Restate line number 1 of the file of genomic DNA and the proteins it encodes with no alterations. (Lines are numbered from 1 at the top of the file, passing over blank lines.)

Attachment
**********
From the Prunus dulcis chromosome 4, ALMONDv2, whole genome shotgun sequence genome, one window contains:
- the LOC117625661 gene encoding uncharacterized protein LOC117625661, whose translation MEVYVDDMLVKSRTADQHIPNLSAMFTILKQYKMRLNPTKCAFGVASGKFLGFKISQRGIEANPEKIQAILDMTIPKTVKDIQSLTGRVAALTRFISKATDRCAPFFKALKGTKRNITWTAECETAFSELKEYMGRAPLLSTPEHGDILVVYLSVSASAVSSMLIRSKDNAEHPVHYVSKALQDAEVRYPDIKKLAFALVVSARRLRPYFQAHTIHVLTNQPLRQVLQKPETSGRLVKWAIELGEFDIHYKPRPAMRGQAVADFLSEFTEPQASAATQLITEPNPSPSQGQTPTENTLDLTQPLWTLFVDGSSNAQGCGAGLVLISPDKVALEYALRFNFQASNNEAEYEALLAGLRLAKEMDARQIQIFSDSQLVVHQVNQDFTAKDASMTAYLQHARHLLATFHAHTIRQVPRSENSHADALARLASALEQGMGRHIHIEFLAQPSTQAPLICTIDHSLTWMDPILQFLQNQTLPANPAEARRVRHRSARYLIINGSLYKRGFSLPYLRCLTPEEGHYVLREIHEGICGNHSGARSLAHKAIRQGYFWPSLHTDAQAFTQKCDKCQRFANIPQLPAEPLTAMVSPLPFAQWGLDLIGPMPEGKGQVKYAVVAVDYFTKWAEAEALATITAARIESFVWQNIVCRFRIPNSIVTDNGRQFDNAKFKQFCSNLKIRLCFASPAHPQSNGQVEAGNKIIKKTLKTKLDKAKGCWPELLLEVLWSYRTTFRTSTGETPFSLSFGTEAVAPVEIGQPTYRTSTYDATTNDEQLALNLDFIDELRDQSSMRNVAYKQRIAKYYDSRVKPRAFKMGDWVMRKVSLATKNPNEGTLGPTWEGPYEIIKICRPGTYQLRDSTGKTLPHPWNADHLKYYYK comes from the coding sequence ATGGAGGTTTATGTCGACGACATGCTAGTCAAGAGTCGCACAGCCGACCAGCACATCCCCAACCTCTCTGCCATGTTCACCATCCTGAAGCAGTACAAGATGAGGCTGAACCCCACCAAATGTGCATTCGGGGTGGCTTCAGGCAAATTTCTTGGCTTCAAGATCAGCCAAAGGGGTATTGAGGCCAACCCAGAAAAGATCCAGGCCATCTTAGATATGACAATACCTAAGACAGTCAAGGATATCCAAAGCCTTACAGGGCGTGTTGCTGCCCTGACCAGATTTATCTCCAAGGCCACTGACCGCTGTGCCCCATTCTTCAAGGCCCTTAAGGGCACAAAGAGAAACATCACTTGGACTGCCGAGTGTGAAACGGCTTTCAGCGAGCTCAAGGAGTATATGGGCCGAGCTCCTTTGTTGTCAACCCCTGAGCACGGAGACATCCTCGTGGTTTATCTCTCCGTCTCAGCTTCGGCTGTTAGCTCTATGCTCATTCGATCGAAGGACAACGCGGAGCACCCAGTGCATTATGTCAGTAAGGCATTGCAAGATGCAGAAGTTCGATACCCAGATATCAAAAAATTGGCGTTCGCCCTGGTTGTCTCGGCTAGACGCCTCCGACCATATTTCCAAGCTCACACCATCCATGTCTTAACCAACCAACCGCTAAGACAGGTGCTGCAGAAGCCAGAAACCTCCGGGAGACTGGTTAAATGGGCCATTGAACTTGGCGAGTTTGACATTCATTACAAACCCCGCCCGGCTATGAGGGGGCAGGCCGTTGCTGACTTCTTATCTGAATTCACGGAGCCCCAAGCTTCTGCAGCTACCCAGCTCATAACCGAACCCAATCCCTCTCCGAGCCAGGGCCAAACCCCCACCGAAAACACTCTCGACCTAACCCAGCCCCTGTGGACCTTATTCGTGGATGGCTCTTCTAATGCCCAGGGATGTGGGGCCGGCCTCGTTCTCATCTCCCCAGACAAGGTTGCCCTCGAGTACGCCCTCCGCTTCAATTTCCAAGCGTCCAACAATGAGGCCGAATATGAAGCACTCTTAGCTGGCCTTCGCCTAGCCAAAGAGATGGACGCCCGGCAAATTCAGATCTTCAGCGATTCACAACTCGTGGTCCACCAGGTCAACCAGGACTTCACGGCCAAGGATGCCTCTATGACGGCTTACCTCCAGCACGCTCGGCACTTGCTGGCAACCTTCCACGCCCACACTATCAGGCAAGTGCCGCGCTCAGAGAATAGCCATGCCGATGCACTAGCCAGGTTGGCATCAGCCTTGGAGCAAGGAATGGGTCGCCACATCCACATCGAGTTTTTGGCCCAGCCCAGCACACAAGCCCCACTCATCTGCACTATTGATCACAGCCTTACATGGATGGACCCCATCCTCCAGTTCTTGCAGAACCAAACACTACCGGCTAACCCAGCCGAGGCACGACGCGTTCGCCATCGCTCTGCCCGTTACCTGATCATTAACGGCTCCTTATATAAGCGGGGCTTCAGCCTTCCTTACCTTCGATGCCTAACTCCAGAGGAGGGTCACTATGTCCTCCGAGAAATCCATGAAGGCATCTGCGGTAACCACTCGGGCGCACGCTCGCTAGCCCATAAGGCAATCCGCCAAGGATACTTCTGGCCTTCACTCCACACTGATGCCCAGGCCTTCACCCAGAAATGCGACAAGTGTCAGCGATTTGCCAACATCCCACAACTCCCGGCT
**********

From the Prunus dulcis chromosome 4, ALMONDv2, whole genome shotgun sequence genome, one window contains: